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Role Of Cell Wall Polyphosphates In Phosphorus Transfer At The Arbuscular Interface In Mycorrhizas

Cuc Thi Nguyen, Katsuharu Saito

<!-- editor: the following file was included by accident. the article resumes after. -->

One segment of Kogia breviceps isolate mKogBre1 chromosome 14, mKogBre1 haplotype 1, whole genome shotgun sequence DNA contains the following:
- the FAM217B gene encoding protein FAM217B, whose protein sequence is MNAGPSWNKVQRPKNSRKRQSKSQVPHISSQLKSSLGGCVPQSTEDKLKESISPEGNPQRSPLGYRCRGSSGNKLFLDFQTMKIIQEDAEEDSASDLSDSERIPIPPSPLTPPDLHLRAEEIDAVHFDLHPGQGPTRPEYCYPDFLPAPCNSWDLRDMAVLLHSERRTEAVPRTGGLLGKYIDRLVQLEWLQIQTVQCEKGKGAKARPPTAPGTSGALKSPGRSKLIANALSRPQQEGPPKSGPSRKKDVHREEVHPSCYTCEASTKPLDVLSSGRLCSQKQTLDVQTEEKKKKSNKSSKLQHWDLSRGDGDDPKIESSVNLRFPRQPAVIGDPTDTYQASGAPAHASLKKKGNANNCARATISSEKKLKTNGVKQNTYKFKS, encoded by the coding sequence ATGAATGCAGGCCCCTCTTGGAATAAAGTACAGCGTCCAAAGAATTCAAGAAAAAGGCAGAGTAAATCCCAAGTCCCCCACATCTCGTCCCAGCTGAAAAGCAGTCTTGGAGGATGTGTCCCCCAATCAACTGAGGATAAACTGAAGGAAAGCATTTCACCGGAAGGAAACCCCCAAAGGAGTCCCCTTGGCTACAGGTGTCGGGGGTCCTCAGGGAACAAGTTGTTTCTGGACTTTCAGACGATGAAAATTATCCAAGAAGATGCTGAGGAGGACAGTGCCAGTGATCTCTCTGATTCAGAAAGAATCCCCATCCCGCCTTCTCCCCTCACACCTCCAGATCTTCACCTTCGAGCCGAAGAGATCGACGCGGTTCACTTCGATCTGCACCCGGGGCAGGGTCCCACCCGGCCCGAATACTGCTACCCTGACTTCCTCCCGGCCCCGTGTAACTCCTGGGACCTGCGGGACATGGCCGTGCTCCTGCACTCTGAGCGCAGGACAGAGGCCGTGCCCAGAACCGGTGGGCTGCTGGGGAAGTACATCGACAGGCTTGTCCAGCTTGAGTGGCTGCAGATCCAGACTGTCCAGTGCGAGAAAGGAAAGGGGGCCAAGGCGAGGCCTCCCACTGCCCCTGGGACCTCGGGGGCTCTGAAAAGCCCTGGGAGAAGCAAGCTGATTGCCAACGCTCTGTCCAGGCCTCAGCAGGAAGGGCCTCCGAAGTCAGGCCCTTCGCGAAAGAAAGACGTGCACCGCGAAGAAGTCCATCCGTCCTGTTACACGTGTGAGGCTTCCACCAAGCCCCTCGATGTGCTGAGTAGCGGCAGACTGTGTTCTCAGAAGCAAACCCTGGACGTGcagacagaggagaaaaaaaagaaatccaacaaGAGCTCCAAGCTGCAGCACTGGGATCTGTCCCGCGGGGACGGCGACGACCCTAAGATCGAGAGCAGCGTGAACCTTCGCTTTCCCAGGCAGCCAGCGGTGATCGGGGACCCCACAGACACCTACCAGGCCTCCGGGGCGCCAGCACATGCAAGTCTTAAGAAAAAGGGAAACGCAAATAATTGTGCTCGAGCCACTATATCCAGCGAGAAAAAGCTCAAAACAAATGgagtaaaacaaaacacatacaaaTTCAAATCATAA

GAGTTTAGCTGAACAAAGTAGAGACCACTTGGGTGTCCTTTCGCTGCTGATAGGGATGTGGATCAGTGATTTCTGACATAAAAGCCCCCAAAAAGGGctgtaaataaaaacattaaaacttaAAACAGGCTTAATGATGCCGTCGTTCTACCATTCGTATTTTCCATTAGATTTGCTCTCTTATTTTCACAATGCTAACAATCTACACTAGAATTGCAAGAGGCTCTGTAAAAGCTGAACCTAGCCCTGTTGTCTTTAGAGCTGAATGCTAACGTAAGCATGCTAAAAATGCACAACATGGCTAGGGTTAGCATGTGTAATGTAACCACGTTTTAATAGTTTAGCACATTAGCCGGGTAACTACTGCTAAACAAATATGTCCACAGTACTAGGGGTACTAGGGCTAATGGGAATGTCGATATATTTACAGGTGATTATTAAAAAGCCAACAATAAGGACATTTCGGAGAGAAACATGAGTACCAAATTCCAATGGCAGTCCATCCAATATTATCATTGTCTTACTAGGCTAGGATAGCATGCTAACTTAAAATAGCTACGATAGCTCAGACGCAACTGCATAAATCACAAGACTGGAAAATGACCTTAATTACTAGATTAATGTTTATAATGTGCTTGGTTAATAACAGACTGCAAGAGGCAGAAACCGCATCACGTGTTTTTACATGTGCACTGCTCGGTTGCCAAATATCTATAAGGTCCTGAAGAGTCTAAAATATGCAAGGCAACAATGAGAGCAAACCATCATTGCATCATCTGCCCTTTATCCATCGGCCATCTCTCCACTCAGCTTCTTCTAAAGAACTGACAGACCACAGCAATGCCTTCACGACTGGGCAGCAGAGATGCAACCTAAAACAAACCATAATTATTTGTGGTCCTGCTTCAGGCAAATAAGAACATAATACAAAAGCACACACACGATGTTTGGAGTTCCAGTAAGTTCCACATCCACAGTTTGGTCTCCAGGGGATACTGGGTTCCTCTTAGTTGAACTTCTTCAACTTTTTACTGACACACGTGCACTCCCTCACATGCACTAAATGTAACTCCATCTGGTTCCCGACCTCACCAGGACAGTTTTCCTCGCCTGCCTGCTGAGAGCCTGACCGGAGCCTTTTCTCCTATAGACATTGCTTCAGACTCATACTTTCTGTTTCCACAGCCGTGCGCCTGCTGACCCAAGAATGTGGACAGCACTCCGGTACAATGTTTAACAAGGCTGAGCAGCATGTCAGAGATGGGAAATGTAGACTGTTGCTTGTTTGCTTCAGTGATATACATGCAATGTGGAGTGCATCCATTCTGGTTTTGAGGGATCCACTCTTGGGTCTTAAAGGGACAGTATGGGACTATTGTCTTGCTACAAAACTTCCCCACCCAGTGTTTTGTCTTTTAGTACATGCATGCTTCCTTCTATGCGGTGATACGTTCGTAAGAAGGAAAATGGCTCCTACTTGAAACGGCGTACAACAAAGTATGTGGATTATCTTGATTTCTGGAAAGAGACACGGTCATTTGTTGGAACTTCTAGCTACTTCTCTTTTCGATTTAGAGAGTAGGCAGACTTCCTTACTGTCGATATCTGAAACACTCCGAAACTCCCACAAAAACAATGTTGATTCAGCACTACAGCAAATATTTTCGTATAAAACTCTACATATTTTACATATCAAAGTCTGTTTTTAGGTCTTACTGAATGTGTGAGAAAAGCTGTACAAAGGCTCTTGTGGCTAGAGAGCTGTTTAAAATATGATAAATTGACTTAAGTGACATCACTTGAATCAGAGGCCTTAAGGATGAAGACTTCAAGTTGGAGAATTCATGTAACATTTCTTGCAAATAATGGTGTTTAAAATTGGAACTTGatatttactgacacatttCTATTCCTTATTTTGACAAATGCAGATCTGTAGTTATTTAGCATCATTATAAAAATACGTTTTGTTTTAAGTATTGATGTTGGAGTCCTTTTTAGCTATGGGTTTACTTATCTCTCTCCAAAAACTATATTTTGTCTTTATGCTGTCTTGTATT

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Arbuscular mycorrhizal fungi provide plants with soil mineral nutrients, particularly phosphorus. In this symbiotic association, the arbuscular interface is the main site for nutrient exchange. To understand phosphorus transfer at the interface, we analyzed the subcellular localization of polyphosphate (polyP) in mature arbuscules of Rhizophagus irregularis colonizing roots of Lotus japonicus wild-type (WT) and H+-ATPase ha1-1 mutant, which is defective in phosphorus acquisition through the mycorrhizal pathway. In both, the WT and the ha1-1 mutant, polyP accumulated in the cell walls of trunk hyphae and inside fine branch modules close to the trunk hyphae. However, many fine branches lacked polyP. In the mutant, most fine branch modules showed polyP signals compared to the WT. Notably, polyP was also observed in the cell walls of some fine branches formed in the ha1-1 mutant, indicating phosphorus release from fungal cells to the apoplastic regions. Intense acid phosphatase (ACP) activity was detected in the periarbuscular spaces around the fine branches. Furthermore, double staining of ACP activity and polyP revealed that these had contrasting distribution patterns in arbuscules. These observations suggest that polyP in fungal cell walls and apoplastic phosphatases may play an important role in phosphorus transfer at the symbiotic interface in arbuscules.